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Diocese holds stewardship conference


Over 200 Catholics across Guyana participated in the August 26–27 National Catholic Stewardship Conference 2017 at Christ the King parish in Suddie, north of the capital, Georgetown. This was the first time the event was held on the Essequibo Coast, according to a September 1 Catholic Standard report.

Under the theme Stewarding our families at home and in the church, day one of the conference involved five workshops led by members of the Diocesan Stewardship Council on ‘Building a culture of life’; ‘3T’s’ (Time, Treasure, Talent); ‘Catechists’; ‘Christian Leadership for Youths’; and ‘Music’ by Bishop Francis Alleyne of Georgetown.

In his plenary session, Bishop Alleyne explained the importance of music and singing which is a sign of the heart’s joy (Acts 2:46). He highlighted the functions and importance of music in the Liturgy, the roles of the music ministry and the importance of a processional song being accompanied by liturgical action.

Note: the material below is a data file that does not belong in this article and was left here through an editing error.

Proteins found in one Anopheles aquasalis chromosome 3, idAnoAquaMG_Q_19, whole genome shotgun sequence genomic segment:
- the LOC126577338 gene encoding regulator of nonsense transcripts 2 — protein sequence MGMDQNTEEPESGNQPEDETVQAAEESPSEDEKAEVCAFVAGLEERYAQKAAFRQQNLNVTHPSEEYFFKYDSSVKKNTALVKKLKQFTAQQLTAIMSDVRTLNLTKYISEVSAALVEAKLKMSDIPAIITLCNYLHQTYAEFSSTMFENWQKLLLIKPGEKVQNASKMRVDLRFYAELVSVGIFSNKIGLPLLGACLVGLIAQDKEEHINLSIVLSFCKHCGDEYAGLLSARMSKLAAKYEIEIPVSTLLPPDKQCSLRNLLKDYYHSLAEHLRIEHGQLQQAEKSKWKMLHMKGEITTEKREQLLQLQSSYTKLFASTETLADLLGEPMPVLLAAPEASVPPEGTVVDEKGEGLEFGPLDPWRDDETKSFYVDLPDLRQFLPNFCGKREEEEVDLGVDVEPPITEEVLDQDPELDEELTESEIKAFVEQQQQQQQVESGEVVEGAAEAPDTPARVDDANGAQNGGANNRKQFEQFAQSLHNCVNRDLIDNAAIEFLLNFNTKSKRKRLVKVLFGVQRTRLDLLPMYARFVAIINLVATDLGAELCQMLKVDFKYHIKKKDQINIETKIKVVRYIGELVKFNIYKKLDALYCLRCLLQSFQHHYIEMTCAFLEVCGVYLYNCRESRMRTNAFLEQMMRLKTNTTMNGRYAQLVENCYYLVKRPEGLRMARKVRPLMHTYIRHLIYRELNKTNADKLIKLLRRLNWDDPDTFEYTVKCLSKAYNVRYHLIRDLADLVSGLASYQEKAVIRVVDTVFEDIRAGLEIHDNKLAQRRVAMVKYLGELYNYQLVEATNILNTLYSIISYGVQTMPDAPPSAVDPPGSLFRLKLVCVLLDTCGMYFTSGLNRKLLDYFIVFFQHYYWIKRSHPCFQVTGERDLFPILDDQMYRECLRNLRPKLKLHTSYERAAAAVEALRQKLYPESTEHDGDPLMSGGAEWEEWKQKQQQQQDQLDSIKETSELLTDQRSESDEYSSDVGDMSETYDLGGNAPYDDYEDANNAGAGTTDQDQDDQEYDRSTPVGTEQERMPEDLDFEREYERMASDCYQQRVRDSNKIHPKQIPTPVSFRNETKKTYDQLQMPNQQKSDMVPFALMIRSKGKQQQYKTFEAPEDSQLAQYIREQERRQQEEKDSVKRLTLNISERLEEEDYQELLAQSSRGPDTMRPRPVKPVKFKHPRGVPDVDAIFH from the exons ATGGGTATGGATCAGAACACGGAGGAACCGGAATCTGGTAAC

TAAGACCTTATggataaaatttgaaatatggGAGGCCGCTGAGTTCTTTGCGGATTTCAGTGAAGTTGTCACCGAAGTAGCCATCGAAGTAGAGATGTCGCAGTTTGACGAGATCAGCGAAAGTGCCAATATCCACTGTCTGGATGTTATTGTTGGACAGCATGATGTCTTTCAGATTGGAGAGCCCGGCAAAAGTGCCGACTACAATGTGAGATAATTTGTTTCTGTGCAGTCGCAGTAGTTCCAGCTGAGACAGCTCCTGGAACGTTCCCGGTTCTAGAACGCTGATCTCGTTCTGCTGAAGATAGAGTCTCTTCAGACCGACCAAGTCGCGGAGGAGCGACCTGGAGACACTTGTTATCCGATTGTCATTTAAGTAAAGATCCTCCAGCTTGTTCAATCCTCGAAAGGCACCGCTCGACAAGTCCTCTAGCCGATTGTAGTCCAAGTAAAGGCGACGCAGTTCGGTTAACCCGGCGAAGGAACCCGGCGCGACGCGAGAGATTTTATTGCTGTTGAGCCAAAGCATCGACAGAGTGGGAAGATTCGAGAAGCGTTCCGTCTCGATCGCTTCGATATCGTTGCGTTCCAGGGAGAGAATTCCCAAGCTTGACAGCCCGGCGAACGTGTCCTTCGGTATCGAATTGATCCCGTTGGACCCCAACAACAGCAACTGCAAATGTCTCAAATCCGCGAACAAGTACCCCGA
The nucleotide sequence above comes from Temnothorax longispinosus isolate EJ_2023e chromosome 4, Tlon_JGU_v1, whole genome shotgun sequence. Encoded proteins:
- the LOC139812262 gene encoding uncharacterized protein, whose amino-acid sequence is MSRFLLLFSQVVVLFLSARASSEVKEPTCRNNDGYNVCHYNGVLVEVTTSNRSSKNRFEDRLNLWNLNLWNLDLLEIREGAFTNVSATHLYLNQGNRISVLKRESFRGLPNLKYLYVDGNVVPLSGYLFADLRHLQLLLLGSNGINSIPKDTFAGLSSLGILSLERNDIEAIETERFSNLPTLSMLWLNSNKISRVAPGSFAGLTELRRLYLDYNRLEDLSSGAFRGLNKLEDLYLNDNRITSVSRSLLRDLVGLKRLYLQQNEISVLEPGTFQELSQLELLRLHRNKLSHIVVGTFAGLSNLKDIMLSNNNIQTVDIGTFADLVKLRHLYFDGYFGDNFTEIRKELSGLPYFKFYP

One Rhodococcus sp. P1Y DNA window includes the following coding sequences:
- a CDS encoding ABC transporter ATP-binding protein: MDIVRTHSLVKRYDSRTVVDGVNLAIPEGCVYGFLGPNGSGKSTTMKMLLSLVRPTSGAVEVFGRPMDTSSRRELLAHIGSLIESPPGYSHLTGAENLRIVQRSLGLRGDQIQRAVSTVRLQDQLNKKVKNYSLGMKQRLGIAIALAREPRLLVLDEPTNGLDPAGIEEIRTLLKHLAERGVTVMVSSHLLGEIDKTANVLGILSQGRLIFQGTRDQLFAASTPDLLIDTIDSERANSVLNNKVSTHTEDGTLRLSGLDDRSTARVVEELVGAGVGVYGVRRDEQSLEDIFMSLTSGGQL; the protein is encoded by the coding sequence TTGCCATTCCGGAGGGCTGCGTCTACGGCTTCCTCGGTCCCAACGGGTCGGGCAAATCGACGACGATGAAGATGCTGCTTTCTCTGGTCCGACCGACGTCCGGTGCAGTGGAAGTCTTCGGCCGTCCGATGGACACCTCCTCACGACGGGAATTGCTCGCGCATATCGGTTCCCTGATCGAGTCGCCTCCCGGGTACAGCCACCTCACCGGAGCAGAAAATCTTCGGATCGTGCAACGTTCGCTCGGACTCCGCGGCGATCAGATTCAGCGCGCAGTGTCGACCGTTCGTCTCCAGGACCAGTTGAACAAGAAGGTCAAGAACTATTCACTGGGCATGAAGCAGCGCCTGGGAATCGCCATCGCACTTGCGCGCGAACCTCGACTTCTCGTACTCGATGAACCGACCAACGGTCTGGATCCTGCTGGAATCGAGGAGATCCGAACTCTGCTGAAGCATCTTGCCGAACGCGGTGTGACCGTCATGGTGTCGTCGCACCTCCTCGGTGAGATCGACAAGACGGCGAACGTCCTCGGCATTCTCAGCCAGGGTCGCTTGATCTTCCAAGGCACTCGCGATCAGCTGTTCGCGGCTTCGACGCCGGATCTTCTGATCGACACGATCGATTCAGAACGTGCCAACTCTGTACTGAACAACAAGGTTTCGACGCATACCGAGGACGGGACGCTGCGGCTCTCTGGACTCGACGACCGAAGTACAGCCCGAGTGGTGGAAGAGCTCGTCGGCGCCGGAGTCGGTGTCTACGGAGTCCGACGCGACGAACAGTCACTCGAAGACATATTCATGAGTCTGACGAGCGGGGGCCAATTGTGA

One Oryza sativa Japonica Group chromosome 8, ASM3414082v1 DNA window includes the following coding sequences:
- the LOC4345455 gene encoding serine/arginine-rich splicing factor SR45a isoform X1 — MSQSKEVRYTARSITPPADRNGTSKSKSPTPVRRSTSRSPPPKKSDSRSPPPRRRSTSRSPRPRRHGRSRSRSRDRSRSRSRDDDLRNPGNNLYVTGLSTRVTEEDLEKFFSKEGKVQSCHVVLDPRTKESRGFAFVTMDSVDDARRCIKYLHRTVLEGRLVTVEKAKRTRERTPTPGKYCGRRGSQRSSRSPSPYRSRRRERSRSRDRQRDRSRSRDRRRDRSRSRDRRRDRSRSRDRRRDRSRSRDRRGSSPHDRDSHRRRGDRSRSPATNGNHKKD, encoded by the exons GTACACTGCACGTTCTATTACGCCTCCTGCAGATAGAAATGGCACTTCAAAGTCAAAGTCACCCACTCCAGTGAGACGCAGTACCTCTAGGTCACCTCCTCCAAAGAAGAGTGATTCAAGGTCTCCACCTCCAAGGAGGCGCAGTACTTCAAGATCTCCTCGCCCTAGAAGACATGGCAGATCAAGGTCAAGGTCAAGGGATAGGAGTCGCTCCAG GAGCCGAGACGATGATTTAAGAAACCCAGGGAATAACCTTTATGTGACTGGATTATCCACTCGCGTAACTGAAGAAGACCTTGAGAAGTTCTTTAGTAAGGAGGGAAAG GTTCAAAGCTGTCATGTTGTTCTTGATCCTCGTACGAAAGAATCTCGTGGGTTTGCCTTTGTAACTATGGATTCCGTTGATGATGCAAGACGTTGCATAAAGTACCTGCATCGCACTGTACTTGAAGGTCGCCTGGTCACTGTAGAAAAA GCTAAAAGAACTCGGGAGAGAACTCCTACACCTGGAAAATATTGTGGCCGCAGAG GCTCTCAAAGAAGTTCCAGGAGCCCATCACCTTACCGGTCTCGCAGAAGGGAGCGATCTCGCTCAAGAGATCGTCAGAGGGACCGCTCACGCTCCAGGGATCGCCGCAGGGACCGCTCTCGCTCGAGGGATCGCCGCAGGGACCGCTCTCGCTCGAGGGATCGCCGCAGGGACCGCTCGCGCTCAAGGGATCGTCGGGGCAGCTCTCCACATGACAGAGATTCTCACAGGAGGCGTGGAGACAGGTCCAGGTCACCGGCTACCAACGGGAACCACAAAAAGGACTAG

Saturday’s activities culminated with a campfire night at which participants showcased their talents through song, poetry and skits.

The final day of the conference began with Mass. Bishop Alleyne was the main celebrant, with Frs Humberto Villa IVE-, Superior for the Guyanese missions, and Pedro Torres IVE, parish priest, Santa Rosa mission, Moruca, concelebrating.

In his homily, Bishop Alleyne posed the question “Who do you say Jesus is?” to parishioners. He proclaimed, “the more we understand God’s faith, we have to be agents and witnesses to great news. So, as we follow the footsteps of Peter, we see him shoulder his responsibility until his death. What he’s asking us to do is to continue our journey so we can in turn say who Jesus is.”

The first session on ‘Lay Leadership in a Catholic Community’ was presented by Rock Beharry, Director of the Diocesan Stewardship Council. He reminded participants that “some things would be done a particular way, some we can make changes; we should be open to changes,” adding that we are all connected to each other, hence we are in communion with each other in Christ. “Our faith is not personal/private, it’s shared communion,” he said.

Bishop Alleyne did the final plenary session on social issues in which he explained the ten principles of Catholic Social Teaching. This was followed by a workshop on ‘Visiting the Sick’ by Fr Villa.

In closing remarks, Bishop Alleyne commented on how impressed he was with the participants, which he said showed that the faith is alive in the communities.